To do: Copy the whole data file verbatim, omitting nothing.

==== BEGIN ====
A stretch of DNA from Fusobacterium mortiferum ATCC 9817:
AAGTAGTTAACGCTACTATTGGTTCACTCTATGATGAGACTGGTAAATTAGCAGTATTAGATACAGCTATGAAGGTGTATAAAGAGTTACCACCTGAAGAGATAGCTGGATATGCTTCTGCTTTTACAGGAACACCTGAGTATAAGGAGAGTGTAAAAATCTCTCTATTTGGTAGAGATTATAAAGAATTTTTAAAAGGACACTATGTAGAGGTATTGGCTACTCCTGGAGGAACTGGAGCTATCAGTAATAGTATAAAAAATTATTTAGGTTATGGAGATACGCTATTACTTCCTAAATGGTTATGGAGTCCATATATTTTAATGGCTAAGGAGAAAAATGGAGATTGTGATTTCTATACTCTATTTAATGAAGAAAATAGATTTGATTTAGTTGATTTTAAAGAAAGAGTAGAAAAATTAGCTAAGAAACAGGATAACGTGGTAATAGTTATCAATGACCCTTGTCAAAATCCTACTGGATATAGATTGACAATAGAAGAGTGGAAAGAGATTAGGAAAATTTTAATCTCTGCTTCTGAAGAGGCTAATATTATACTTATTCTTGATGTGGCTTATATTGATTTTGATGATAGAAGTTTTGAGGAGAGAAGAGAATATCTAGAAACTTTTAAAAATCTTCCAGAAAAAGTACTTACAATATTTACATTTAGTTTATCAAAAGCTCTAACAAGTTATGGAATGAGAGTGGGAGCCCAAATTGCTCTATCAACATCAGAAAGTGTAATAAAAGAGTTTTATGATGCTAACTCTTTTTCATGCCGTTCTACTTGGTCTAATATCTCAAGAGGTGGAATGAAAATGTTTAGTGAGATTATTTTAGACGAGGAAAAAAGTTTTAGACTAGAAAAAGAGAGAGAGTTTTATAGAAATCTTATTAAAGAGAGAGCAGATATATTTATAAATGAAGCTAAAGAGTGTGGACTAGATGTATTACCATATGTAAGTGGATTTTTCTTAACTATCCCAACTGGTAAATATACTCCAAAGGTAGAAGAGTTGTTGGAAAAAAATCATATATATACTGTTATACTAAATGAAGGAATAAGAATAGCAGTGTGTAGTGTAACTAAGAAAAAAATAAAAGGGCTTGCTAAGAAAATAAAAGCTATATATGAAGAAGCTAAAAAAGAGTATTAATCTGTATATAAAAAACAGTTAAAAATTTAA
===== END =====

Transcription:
A stretch of DNA from Fusobacterium mortiferum ATCC 9817:
AAGTAGTTAACGCTACTATTGGTTCACTCTATGATGAGACTGGTAAATTAGCAGTATTAGATACAGCTATGAAGGTGTATAAAGAGTTACCACCTGAAGAGATAGCTGGATATGCTTCTGCTTTTACAGGAACACCTGAGTATAAGGAGAGTGTAAAAATCTCTCTATTTGGTAGAGATTATAAAGAATTTTTAAAAGGACACTATGTAGAGGTATTGGCTACTCCTGGAGGAACTGGAGCTATCAGTAATAGTATAAAAAATTATTTAGGTTATGGAGATACGCTATTACTTCCTAAATGGTTATGGAGTCCATATATTTTAATGGCTAAGGAGAAAAATGGAGATTGTGATTTCTATACTCTATTTAATGAAGAAAATAGATTTGATTTAGTTGATTTTAAAGAAAGAGTAGAAAAATTAGCTAAGAAACAGGATAACGTGGTAATAGTTATCAATGACCCTTGTCAAAATCCTACTGGATATAGATTGACAATAGAAGAGTGGAAAGAGATTAGGAAAATTTTAATCTCTGCTTCTGAAGAGGCTAATATTATACTTATTCTTGATGTGGCTTATATTGATTTTGATGATAGAAGTTTTGAGGAGAGAAGAGAATATCTAGAAACTTTTAAAAATCTTCCAGAAAAAGTACTTACAATATTTACATTTAGTTTATCAAAAGCTCTAACAAGTTATGGAATGAGAGTGGGAGCCCAAATTGCTCTATCAACATCAGAAAGTGTAATAAAAGAGTTTTATGATGCTAACTCTTTTTCATGCCGTTCTACTTGGTCTAATATCTCAAGAGGTGGAATGAAAATGTTTAGTGAGATTATTTTAGACGAGGAAAAAAGTTTTAGACTAGAAAAAGAGAGAGAGTTTTATAGAAATCTTATTAAAGAGAGAGCAGATATATTTATAAATGAAGCTAAAGAGTGTGGACTAGATGTATTACCATATGTAAGTGGATTTTTCTTAACTATCCCAACTGGTAAATATACTCCAAAGGTAGAAGAGTTGTTGGAAAAAAATCATATATATACTGTTATACTAAATGAAGGAATAAGAATAGCAGTGTGTAGTGTAACTAAGAAAAAAATAAAAGGGCTTGCTAAGAAAATAAAAGCTATATATGAAGAAGCTAAAAAAGAGTATTAATCTGTATATAAAAAACAGTTAAAAATTTAA